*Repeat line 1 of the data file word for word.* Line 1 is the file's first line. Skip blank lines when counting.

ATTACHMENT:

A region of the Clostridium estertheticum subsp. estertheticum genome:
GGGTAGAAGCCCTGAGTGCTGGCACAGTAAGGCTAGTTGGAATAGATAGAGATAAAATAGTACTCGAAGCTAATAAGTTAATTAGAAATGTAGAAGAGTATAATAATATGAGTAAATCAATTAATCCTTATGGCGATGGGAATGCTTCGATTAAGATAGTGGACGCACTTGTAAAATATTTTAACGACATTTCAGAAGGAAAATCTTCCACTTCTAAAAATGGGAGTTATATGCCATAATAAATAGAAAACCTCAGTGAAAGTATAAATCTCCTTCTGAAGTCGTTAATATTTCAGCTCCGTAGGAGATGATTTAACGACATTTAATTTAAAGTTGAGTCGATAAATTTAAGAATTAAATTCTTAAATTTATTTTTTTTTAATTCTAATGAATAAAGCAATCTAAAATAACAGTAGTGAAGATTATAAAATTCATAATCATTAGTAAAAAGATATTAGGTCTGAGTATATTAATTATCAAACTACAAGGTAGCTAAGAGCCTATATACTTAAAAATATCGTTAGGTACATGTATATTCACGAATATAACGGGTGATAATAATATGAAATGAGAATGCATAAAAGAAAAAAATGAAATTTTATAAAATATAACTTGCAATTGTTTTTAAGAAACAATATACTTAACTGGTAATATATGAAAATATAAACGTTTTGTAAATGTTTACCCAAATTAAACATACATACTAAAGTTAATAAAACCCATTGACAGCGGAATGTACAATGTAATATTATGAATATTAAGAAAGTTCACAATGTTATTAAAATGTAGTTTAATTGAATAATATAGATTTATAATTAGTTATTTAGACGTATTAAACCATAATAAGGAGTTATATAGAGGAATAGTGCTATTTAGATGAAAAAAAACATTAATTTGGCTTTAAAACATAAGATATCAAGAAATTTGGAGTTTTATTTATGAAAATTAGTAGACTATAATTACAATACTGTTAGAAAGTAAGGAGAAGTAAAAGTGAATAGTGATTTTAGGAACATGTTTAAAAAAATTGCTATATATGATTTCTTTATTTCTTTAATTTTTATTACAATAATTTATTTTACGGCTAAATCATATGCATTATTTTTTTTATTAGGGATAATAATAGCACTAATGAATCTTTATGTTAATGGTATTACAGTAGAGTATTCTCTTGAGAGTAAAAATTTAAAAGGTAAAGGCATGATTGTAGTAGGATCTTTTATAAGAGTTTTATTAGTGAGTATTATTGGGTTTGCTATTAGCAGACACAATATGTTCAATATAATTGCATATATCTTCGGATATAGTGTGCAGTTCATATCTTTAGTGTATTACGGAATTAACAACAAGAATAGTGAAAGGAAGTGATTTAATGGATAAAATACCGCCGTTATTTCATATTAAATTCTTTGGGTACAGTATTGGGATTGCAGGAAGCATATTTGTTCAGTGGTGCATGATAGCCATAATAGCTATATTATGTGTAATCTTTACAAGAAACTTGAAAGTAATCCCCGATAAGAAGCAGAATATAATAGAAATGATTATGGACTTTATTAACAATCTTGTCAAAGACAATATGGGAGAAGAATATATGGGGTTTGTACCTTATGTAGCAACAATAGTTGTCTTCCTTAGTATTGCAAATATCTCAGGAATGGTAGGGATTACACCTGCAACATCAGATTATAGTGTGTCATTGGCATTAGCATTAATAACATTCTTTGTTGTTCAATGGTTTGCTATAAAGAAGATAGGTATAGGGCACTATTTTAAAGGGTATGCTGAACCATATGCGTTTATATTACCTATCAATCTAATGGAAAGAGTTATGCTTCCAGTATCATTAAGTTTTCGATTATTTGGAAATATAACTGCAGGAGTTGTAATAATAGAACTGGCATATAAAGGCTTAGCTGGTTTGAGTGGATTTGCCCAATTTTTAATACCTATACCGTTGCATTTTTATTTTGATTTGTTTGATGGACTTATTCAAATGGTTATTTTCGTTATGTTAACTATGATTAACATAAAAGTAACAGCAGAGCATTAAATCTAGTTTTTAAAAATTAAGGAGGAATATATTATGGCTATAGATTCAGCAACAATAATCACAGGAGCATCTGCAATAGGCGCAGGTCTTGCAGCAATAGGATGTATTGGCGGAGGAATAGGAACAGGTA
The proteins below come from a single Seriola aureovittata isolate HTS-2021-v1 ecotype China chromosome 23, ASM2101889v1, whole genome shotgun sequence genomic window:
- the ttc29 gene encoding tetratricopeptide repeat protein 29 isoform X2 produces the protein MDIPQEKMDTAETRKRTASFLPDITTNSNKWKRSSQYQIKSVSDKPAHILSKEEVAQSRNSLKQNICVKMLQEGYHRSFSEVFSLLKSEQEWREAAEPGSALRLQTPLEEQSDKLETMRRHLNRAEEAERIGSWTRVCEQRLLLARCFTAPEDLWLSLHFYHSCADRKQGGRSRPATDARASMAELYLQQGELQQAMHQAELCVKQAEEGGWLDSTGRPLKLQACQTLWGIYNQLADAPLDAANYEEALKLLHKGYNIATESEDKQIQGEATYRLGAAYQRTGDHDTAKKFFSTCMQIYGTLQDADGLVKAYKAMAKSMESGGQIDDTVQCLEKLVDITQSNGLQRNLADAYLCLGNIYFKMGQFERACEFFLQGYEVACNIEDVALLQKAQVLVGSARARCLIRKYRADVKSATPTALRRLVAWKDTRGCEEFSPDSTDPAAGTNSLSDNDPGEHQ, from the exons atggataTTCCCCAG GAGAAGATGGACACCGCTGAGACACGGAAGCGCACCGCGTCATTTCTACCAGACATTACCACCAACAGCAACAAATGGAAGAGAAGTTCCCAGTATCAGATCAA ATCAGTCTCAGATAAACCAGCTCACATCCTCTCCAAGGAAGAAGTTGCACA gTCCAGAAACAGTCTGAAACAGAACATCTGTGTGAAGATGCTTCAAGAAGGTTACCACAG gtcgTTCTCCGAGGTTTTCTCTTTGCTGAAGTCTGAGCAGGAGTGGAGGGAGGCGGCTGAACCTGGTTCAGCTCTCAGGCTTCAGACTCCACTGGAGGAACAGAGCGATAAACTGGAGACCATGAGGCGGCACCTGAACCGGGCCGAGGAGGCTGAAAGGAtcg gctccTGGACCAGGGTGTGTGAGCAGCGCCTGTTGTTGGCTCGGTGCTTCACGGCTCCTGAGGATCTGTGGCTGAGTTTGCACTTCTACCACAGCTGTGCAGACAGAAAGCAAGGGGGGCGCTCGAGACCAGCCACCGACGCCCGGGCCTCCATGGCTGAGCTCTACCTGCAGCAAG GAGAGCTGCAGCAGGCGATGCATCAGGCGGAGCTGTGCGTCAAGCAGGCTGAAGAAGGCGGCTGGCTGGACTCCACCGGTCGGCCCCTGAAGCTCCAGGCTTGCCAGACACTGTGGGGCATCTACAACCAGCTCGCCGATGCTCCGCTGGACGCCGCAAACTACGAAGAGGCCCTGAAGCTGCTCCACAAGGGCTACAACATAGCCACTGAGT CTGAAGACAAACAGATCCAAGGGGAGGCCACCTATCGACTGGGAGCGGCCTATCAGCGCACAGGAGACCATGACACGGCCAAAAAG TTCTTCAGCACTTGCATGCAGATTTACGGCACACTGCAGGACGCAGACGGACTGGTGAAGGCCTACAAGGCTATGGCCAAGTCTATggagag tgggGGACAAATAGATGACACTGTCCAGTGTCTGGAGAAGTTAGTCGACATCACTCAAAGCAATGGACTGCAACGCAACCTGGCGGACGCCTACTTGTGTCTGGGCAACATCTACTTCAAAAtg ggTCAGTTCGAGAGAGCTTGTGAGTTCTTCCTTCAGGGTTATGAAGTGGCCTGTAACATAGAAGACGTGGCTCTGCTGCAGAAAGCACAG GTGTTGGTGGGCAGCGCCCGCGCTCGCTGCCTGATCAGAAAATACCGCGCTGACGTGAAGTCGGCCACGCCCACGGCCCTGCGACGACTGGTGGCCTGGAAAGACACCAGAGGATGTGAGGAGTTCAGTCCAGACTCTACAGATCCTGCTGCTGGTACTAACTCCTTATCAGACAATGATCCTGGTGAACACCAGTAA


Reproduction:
A region of the Clostridium estertheticum subsp. estertheticum genome: